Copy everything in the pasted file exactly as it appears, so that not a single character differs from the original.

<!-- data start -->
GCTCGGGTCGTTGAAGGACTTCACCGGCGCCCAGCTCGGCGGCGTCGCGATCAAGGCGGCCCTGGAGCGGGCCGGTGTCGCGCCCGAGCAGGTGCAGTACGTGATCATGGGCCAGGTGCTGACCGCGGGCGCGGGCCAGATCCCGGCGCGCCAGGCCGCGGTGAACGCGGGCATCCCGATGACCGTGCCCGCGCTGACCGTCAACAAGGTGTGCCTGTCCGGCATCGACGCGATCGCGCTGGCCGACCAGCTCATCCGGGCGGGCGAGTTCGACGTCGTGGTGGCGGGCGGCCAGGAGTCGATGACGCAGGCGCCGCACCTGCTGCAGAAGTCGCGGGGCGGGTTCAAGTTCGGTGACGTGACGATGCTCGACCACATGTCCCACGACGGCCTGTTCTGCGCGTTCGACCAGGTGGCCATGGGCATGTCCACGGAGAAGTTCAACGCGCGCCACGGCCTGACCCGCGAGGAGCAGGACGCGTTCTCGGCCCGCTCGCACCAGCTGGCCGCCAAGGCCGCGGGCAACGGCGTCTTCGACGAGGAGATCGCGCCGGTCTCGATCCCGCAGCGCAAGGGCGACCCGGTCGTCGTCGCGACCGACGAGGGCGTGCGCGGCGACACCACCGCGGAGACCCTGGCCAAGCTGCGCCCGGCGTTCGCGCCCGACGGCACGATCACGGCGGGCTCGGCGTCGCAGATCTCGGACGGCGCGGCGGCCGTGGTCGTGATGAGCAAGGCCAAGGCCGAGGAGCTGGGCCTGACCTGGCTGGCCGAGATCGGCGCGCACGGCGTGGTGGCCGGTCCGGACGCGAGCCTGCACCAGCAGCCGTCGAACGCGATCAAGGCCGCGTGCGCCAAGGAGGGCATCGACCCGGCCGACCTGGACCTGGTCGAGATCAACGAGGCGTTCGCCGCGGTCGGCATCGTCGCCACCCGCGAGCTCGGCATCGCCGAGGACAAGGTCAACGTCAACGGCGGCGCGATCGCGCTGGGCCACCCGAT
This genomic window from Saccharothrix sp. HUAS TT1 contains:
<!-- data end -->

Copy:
GCTCGGGTCGTTGAAGGACTTCACCGGCGCCCAGCTCGGCGGCGTCGCGATCAAGGCGGCCCTGGAGCGGGCCGGTGTCGCGCCCGAGCAGGTGCAGTACGTGATCATGGGCCAGGTGCTGACCGCGGGCGCGGGCCAGATCCCGGCGCGCCAGGCCGCGGTGAACGCGGGCATCCCGATGACCGTGCCCGCGCTGACCGTCAACAAGGTGTGCCTGTCCGGCATCGACGCGATCGCGCTGGCCGACCAGCTCATCCGGGCGGGCGAGTTCGACGTCGTGGTGGCGGGCGGCCAGGAGTCGATGACGCAGGCGCCGCACCTGCTGCAGAAGTCGCGGGGCGGGTTCAAGTTCGGTGACGTGACGATGCTCGACCACATGTCCCACGACGGCCTGTTCTGCGCGTTCGACCAGGTGGCCATGGGCATGTCCACGGAGAAGTTCAACGCGCGCCACGGCCTGACCCGCGAGGAGCAGGACGCGTTCTCGGCCCGCTCGCACCAGCTGGCCGCCAAGGCCGCGGGCAACGGCGTCTTCGACGAGGAGATCGCGCCGGTCTCGATCCCGCAGCGCAAGGGCGACCCGGTCGTCGTCGCGACCGACGAGGGCGTGCGCGGCGACACCACCGCGGAGACCCTGGCCAAGCTGCGCCCGGCGTTCGCGCCCGACGGCACGATCACGGCGGGCTCGGCGTCGCAGATCTCGGACGGCGCGGCGGCCGTGGTCGTGATGAGCAAGGCCAAGGCCGAGGAGCTGGGCCTGACCTGGCTGGCCGAGATCGGCGCGCACGGCGTGGTGGCCGGTCCGGACGCGAGCCTGCACCAGCAGCCGTCGAACGCGATCAAGGCCGCGTGCGCCAAGGAGGGCATCGACCCGGCCGACCTGGACCTGGTCGAGATCAACGAGGCGTTCGCCGCGGTCGGCATCGTCGCCACCCGCGAGCTCGGCATCGCCGAGGACAAGGTCAACGTCAACGGCGGCGCGATCGCGCTGGGCCACCCGAT
This genomic window from Saccharothrix sp. HUAS TT1 contains: